The tonotopicity of styrene-induced hearing loss depends on the associated noise spectrum

  • Venet T
  • Campo P
  • Thomas A
 et al. 
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The neuropharmacological and cochleotoxic effects of styrene can exacerbate the impact of noise on the peripheral auditory receptor. The mechanisms through which co-exposure to noise and styrene impairs hearing are complex as the slowly developing cochleotoxic process can be masked in the short-term by the rapid pharmacological effect on the central nervous system. The current investigation was therefore designed to delineate the auditory frequency range sensitive to noise, to styrene, and to noise and styrene combined. In case of different frequency ranges targeted by noise and styrene, it would be possible to point out the main factor responsible for cases of deafness by looking at the location of the audiometric deficits. Male Brown-Norway rats were exposed to 600-ppm styrene, to an octave band noise centered at 8. kHz, or to both noise and styrene. The noise exposure was of two different types: impulse noise with a LEX,8. h (equivalent continuous noise level averaged over 8. h) of 80. dB and continuous noise with a LEX,8. h of 85. dB SPL. Hearing was tested using a non-invasive technique based on distortion product otoacoustic emissions. Hearing data were completed with histological analysis of cochleae. The results showed that exposure to styrene alone caused outer hair cell losses in the apical cochlear region, which discriminates low frequencies. In contrast, noise-induced hearing loss was located at half an octave above the central frequency of the spectrum, around 10-12. kHz. Damage due to impulse noise was significantly exacerbated by styrene, and the noise spectrum defined the location of the cochlear trauma. Combined exposure caused greater cell losses than the sum of losses measured with the impulse noise and styrene alone. The fact that the tonotopicity of the styrene-induced damage depends on the associated noise spectrum complicates the diagnosis of styrene-related hearing loss with a tone-frequency audiometric approach. In conclusion, there is not really a frequency specificity of impairments due to styrene.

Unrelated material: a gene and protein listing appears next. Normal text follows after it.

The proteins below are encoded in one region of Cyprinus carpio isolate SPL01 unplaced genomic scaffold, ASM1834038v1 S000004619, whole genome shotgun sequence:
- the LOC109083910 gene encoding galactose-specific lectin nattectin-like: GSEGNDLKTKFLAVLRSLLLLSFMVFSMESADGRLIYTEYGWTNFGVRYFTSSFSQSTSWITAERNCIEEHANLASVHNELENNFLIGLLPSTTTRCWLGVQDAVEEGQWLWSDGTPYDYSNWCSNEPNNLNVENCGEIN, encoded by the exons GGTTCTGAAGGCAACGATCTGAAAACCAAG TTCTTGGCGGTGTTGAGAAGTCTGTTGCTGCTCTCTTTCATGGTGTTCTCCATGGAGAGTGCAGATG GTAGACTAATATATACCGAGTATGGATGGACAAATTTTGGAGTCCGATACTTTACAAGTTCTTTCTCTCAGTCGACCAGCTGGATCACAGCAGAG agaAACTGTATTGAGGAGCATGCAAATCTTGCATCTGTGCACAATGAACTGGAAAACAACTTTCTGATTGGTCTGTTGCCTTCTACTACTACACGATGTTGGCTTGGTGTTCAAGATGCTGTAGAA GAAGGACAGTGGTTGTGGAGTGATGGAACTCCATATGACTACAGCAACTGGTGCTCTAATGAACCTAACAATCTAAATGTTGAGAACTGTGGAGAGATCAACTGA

Author-supplied keywords

  • Chemical-induced hearing loss
  • Mixed exposure
  • Noise
  • Styrene

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  • Thomas Venet

  • Pierre Campo

  • Aurélie Thomas

  • Chantal Cour

  • Benoît Rieger

  • Frédéric Cosnier

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